With Europe finally settling down after a series of conflicts and other political upheavals, dozens of astronomers and their retinues scattered across the globe to witness the event, most using Delisle's methodology. However, bad weather conditions, accidents, and of course politics--the Seven Years War just broke out--daunted many observers, but there were a few preciously good sightings that made the effort seem worthwhile. Moreover, the Russian astronomer Mikhail Lomonosov was the first to discover and recognize that the haze appearing around Venus as it crossed the Sun's limb was its atmospheric envelope.
It was this selfsame haziness that hampered the accurate observations of the transit, making the exact moment of crossing indistinct and error-prone, a phenomenon which cast serious doubt on the precision of parallax determination, and by inference the uncertain masses of the other planets. Further, a dark blob appeared to attach itself to the Sun's edge as the image of Venus dissociated itself during ingress and again when leaving during egress, exacerbating the difficulty of timing the transit. Ah well, there would be the upcoming transit of 1769 when they would be better prepared to adapt and mitigate such problems with improved techniques.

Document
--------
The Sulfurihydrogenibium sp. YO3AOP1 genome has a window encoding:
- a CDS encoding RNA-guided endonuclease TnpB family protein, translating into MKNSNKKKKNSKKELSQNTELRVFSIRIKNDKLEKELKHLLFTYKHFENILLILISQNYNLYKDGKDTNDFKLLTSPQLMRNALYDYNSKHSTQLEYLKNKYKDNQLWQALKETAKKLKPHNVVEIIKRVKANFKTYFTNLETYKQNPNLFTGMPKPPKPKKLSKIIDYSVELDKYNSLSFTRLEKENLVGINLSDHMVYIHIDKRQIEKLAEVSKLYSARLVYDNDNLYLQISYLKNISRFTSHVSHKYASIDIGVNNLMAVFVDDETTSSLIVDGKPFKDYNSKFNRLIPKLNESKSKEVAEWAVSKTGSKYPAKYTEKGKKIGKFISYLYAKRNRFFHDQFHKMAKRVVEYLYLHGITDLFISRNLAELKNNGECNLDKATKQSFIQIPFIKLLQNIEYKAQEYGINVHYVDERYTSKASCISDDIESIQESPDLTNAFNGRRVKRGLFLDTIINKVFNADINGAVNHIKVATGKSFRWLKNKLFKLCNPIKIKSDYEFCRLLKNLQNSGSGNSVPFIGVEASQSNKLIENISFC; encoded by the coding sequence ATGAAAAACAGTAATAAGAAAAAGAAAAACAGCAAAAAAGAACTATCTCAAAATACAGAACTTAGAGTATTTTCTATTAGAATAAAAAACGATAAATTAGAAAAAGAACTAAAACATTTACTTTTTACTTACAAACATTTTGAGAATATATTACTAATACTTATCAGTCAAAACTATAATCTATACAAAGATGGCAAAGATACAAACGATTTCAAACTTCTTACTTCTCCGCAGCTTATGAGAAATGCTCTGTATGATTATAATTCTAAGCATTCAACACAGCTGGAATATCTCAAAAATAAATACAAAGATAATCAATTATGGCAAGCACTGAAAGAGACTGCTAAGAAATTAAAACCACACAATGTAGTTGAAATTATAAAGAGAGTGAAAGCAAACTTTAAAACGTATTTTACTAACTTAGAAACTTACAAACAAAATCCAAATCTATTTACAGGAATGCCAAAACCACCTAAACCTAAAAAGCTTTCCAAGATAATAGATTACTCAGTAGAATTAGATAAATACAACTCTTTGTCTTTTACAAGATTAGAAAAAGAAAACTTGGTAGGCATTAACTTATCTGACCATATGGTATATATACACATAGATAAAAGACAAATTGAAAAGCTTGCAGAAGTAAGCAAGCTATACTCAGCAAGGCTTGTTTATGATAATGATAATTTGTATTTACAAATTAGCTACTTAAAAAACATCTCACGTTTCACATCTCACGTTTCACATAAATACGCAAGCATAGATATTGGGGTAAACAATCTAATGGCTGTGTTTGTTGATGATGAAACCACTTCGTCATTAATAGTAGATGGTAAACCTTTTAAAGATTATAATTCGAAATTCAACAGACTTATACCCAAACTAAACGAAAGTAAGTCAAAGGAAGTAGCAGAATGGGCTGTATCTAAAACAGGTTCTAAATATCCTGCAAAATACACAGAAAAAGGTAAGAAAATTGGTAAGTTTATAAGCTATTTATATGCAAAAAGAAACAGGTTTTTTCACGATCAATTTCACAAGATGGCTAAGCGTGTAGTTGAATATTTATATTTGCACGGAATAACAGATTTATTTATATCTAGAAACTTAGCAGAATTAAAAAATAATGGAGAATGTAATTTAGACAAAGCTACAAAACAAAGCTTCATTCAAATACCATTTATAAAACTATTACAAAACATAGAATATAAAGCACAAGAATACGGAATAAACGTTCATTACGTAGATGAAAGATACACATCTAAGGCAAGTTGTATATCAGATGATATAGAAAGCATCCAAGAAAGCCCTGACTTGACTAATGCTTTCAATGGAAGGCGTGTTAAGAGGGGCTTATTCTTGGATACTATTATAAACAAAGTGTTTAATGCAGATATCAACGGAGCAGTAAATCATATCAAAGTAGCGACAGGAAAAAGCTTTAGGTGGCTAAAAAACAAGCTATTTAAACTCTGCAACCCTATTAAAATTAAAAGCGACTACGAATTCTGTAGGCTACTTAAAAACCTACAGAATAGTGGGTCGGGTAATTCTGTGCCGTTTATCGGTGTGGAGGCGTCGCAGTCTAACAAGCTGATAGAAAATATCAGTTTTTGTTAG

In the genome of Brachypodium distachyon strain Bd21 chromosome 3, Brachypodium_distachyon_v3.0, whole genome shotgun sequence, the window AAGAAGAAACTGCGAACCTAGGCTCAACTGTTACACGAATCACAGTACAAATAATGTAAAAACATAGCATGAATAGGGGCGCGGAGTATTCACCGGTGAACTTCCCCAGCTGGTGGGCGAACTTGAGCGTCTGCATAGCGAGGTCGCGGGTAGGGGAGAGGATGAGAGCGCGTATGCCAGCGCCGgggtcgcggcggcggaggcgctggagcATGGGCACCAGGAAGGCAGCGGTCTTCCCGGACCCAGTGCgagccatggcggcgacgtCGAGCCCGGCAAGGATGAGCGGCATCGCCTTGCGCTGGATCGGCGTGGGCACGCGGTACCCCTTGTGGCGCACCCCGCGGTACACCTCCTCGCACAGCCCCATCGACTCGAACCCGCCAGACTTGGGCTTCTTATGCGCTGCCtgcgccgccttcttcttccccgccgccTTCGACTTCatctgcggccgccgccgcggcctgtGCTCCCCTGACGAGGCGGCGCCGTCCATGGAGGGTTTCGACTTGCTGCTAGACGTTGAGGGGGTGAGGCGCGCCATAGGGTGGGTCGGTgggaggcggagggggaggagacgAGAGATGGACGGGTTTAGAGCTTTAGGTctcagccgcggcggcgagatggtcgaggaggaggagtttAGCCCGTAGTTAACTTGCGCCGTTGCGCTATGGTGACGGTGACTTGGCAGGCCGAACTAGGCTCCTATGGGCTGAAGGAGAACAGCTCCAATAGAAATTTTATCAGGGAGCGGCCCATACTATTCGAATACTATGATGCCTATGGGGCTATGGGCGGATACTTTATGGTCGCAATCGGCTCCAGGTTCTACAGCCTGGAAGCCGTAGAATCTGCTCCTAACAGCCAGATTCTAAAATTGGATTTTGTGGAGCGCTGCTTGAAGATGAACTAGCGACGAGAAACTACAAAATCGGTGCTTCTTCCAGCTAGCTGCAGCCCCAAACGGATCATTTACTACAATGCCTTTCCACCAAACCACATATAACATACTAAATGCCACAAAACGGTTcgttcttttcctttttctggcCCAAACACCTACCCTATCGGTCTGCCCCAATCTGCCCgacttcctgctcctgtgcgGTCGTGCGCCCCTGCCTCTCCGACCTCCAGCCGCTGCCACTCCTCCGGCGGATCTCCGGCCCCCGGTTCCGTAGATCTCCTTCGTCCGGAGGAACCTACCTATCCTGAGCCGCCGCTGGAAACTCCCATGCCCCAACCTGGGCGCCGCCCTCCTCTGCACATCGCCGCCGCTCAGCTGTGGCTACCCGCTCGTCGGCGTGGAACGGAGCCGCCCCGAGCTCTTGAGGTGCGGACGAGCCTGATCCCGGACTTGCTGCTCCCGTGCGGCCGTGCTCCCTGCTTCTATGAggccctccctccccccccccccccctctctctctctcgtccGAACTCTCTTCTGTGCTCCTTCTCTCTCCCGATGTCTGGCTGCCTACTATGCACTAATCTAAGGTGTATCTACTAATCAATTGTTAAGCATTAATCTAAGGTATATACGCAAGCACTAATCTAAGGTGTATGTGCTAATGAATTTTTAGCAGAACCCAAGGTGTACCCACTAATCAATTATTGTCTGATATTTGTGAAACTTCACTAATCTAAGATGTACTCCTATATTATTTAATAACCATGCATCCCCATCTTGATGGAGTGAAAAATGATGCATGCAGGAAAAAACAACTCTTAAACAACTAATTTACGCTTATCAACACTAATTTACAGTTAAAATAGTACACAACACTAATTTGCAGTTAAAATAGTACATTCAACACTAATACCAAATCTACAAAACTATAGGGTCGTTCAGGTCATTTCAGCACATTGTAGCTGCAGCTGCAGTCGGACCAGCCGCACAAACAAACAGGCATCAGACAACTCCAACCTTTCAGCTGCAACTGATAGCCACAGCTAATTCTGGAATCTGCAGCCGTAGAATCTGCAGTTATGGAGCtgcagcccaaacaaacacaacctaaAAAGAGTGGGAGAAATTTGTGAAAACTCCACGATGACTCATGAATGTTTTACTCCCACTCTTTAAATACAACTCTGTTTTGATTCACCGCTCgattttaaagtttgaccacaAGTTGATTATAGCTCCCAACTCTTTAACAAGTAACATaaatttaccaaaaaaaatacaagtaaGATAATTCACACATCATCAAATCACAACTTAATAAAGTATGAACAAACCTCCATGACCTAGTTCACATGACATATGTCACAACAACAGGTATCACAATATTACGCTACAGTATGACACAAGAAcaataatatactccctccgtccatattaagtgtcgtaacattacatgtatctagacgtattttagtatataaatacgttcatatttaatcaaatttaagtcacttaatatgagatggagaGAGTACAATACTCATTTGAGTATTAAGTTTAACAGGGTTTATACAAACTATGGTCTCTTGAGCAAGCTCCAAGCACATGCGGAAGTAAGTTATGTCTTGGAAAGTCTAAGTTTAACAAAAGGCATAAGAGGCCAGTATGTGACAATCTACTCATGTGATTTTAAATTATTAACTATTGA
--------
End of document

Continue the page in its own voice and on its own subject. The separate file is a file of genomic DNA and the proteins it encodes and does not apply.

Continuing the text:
It didn't happen.
Preparations for the 1874 crossing by interested countries were lackadaisical in coming, despite otherwise serious planning by the astronomers, most only a few years before the event. However, new instru¬ments and techniques were involved in the mix, such as the heliometer, spectroscope, improved chronometers, telegraphy, and the advent of photography, notably collodion film and daguerreotype. And yet, with all the technological advances, the selfsame problems of clarity and sharpness remained. The photographs upon enlargement were even fuzzier than before. The uncertainties, if anything, were compounded by the advances.
According to authors, Sheehan and Westfall, the December 1882 was "the last hurrah" for the Halley and Delisle methods. Nevertheless, it was the first time that the Americas were in the spotlight since 1639, when Harvard was merely a fledgling university, having been founded just three years prior. The disappointments of 1874 left most previous contributors to the safari-like excursions less than enthusiastic, But then again, the next transit would skip the 20th century entirely, so some forty-odd voyages were dispatched to the western hemisphere for that last hurrah.